My mind may not be that of the Buddha’s envoy, since I am but a common mortal. However, since I have incurred the hatred of the three powerful enemies and been exiled twice, I am like the Buddha’s envoy. Though my mind is steeped in the three poisons and my body is that of a common mortal, because my mouth chants Nam-myoho-renge-kyo, I am like the Buddha’s envoy. If I seek an example in the past, I may be likened to Bodhisattva Fukyo. If I look at the present, I have been living the sutra’s description of persecution "by swords and staves, tiles and stones." In the future, I will doubtless arrive at the place of enlightenment, and those who have sustained me will also dwell together in the pure land of Eagle Peak. I have many other things to tell you, but I will stop here and leave the rest for you to conclude.
 
The ailing acolyte has recovered, which makes me very happy. Daishin Ajari died exactly as you foresaw. Everyone here praises you, saying that even a latter-day Jivaka would be no match for you. I think they may well be right. We have been telling each other that your predictions about Sammi-bo and Soshiro have come true exactly, just as two tallies match precisely. I entrust my life to you and will consult no other physician.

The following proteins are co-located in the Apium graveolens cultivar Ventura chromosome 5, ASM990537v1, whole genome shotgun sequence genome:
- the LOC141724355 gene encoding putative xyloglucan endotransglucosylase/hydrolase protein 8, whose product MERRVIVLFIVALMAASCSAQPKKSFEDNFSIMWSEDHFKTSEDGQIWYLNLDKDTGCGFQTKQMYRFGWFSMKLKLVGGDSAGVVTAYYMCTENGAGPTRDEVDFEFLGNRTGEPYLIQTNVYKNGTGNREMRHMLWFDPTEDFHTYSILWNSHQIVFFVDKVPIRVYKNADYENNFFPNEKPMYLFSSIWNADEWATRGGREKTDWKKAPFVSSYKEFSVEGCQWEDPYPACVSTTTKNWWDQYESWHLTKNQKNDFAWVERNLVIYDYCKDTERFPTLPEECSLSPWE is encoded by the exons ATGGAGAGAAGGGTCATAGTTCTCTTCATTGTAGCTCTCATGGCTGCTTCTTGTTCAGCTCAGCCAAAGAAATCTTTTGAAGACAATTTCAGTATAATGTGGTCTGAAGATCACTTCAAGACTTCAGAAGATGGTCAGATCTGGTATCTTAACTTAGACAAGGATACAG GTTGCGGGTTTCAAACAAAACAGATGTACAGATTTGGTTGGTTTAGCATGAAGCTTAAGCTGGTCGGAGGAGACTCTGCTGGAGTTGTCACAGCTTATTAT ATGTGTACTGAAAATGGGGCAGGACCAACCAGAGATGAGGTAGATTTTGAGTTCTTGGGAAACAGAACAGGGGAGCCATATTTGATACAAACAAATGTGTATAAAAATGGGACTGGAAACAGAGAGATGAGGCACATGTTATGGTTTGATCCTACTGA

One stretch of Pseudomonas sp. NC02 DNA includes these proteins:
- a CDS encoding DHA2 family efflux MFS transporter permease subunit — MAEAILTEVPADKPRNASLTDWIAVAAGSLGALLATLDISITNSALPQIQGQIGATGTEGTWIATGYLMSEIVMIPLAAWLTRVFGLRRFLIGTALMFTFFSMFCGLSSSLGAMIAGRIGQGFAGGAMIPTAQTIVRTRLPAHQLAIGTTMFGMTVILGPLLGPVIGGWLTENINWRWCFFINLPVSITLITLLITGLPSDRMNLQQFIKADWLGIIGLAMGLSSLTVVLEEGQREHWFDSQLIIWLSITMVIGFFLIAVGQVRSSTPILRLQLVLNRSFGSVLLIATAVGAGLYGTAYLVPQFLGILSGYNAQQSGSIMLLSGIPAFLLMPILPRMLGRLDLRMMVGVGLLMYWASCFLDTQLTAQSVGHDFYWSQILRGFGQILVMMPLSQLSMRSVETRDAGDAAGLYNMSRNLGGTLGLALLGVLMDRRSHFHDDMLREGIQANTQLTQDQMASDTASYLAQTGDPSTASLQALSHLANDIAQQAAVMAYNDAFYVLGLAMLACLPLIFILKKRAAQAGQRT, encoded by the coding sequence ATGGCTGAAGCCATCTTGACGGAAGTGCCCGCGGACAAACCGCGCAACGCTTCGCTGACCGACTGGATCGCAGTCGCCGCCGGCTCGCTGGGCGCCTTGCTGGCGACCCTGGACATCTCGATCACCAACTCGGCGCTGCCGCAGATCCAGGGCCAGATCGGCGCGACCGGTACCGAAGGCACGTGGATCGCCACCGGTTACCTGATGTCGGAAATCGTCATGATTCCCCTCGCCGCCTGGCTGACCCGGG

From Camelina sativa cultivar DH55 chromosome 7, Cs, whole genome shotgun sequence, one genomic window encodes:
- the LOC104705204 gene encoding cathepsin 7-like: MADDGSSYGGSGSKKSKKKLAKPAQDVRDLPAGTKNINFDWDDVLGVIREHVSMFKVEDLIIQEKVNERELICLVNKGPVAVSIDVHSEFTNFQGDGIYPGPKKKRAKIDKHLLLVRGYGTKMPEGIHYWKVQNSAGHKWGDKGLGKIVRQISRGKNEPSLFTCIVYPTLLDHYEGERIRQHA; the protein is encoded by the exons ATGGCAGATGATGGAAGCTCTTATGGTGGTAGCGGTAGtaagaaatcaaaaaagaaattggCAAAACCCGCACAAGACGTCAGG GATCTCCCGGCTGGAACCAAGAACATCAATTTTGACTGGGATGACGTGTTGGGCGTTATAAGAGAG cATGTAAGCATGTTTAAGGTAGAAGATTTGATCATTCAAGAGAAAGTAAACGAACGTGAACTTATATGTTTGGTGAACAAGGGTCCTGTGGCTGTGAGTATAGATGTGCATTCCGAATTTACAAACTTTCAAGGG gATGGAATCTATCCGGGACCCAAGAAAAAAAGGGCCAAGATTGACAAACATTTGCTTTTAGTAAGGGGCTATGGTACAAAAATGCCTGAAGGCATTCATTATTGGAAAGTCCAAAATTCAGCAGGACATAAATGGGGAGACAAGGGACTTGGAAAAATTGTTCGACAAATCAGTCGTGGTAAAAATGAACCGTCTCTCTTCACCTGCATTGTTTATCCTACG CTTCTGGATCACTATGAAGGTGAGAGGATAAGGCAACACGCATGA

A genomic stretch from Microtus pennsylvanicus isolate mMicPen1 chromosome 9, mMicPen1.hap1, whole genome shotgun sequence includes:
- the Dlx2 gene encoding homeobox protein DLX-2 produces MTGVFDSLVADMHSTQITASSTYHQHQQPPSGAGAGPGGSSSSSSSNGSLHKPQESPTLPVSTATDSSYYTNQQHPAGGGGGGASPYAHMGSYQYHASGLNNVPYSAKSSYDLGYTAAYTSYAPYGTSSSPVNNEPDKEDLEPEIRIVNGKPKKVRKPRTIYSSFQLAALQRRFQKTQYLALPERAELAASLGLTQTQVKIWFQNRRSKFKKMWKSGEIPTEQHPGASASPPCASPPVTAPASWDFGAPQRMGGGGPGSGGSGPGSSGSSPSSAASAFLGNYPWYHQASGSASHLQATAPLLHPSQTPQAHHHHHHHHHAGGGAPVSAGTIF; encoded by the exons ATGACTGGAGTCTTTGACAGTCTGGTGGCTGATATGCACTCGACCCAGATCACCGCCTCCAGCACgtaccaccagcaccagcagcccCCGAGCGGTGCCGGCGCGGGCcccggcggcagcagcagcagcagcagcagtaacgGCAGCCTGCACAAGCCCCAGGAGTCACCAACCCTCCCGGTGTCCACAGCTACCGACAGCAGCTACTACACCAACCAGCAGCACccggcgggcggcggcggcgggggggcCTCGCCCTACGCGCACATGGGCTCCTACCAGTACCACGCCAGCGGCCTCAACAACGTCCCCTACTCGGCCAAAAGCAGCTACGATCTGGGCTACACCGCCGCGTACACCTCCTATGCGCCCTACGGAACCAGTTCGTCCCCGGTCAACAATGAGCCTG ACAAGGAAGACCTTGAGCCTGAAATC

Nichiren

The fifteenth day of the ninth month in the first year of Koan (1278)
 

  

Home
The True Entity of Life
The One Essential Phrase
The Essence of the Juryo Chapter
The True Object of Worship
The Selection of the Time
The Problem to Be Pondered Night and Day
Reply to the Mother of Lord Ueno
The Bodies and Minds of Ordinary Beings
Teaching, Practice, and Proof
On Omens
On Persecutions Befalling the Buddha
The Votary of the Lotus Sutra Will Meet Persecution
Thus I Heard
The Izu Exile
The Origin of the Urabon
The Royal Palace
The Meaning of Faith
The Third Day of the New Year
Reply to the Followers
The Causal Law of Life
The Swords of Good and Evil
The Teaching for the Latter Day
The Unmatched Fortune of the Law